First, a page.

A Swedish crime writer as thrilling as Mankell, a detective as compelling as Wallander . . .
Håkan Nesser's The Inspector and Silence is the fifth gripping crime novel in the Van Veeteren series.
In the heart of summer, the country swelters in a fug of heat. In the beautiful forested lake-town of Sorbinowo, Sergeant Merwin Kluuge's tranquil existence is shattered when he receives a phone call from an anonymous woman. She tells him that a girl has gone missing from the summer camp of the mysterious The Pure Life, a religious sect buried deep in the woods. Chief Inspector Van Veeteren is recruited to help solve the mystery.
But Van Veeteren's investigations at The Pure Life go nowhere fast. The strange priest-like figure who leads the sect – Oscar Yellineck – refuses even to admit anyone is missing. Things soon take a sinister turn, however, when a young girl's body is discovered in the woods, raped and strangled; and Yellineck himself disappears. Yet even in the face of these new horrors, the remaining members of the sect refuse to co-operate with Van Veeteren, remaining largely silent.
As the body count rises, a media frenzy descends upon the town and the pressure to find the monster behind the murders weighs heavily on the investigative team. Finally Van Veeteren realizes that to solve this disturbing case, faced with silence and with few clues to follow, he has only his intuition to rely on . . .
The Inspector and Silence is followed by the sixth book in the series, The Unlucky Lottery.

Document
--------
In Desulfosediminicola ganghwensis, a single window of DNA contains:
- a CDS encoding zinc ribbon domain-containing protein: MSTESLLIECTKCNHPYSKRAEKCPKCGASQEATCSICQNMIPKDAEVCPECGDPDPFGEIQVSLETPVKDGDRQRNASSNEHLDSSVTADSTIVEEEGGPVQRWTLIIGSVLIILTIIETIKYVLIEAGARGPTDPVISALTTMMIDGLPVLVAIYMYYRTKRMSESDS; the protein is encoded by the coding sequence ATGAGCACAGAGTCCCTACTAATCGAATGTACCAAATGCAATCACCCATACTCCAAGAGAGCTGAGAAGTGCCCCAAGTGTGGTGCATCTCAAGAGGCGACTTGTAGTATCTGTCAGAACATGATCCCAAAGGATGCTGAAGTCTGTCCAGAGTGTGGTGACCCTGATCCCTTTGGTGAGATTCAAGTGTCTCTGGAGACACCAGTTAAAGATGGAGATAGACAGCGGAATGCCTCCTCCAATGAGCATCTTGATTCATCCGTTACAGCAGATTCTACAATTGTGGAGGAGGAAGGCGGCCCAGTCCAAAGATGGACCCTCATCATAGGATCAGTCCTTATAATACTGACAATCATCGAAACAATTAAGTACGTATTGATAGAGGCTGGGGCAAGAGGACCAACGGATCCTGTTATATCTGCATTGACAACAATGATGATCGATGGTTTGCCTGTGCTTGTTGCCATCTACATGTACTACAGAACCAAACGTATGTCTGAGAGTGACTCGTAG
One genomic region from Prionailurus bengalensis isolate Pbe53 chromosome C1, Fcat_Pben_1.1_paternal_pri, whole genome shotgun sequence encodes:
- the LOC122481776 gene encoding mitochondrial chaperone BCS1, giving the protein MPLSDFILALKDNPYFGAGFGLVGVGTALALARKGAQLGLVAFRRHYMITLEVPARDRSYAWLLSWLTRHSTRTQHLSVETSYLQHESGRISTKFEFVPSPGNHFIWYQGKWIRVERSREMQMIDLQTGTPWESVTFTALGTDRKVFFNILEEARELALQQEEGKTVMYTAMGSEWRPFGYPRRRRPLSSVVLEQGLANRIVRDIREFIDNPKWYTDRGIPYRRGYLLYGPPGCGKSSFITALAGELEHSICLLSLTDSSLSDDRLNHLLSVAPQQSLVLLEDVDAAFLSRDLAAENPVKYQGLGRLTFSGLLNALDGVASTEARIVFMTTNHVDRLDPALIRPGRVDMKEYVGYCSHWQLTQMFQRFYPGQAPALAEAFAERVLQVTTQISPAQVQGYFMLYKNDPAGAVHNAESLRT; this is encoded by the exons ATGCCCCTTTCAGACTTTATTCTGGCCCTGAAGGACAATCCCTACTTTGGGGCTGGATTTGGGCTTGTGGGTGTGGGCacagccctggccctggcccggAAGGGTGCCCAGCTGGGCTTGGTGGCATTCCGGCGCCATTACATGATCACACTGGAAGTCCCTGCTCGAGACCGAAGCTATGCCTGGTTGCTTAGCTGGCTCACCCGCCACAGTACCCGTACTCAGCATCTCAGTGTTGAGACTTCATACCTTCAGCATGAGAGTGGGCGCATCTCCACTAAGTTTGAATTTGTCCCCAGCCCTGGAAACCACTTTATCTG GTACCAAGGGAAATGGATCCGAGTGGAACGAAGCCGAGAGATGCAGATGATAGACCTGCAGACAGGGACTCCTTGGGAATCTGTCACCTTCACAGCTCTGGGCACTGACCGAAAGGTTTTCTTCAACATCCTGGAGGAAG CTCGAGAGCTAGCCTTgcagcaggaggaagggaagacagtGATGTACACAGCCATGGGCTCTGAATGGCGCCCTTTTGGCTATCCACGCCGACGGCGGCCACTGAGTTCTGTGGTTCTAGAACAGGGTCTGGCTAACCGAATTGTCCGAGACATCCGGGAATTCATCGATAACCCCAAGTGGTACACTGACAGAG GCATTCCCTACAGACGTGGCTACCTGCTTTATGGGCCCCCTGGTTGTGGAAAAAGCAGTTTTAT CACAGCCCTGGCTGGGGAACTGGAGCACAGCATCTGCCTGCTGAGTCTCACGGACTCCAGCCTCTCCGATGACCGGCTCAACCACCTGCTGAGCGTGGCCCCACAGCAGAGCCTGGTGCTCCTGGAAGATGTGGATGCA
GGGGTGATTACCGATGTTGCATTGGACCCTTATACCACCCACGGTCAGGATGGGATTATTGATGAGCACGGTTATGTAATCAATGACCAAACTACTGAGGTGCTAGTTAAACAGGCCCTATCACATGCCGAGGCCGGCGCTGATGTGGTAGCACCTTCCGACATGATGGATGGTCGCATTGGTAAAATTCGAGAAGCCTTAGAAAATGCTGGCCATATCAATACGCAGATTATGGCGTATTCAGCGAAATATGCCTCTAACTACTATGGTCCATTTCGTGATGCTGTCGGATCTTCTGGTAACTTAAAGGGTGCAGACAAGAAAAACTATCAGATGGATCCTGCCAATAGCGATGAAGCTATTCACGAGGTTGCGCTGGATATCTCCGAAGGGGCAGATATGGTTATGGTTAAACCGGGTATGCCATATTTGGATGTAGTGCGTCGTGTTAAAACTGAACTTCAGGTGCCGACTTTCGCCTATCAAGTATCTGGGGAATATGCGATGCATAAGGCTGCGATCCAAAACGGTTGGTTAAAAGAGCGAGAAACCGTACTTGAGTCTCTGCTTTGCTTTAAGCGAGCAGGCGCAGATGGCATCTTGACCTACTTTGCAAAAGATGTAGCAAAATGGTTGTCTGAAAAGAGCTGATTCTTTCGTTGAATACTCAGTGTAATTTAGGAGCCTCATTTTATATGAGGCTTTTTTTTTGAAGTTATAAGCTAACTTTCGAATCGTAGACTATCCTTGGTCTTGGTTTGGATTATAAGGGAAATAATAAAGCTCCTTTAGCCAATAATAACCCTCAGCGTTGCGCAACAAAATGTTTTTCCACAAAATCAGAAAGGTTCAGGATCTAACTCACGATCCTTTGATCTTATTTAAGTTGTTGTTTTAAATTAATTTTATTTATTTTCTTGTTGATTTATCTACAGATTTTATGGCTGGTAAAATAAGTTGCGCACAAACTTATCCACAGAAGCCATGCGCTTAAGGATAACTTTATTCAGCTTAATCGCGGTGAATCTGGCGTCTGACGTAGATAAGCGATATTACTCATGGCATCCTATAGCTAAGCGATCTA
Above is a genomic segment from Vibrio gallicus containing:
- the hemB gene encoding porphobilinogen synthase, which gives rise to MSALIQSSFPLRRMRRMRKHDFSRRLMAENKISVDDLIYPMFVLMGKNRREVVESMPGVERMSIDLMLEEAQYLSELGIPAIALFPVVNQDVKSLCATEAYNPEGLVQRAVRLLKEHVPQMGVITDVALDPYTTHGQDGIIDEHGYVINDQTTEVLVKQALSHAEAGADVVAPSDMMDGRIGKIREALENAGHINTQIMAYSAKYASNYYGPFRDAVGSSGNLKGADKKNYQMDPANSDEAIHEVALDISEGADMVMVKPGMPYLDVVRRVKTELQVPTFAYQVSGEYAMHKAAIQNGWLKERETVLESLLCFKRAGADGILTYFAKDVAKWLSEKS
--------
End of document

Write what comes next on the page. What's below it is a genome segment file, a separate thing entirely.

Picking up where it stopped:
Nesser's fine fourth Insp. Van Veeteren mystery (after 2009's Woman with a Birthmark) finds the crime-weary detective teetering on the brink of retirement while sweltering through a brutal case of rape and murder at a camp run by a religious group, the Pure Life (aka the "sex sect"), for adolescent girls. Van Veeteren immediately suspects the sinister cult leader, Oscar Yellinek, of killing first one, then another of his eerily silent charges, but he himself faces the real mystery of this disturbing parable of good and evil: how long will Van Veeteren, "spoiled over the years" by human inhumanity, be able to stand the desperately delicate balance of his chosen work, where he must constantly enter the malicious "heart of darkness"? As Van Veeteren slowly reconstructs these crimes, he also wrestles with the dilemma central to Nesser's police procedurals: the necessity of protecting evildoers until justice can be done.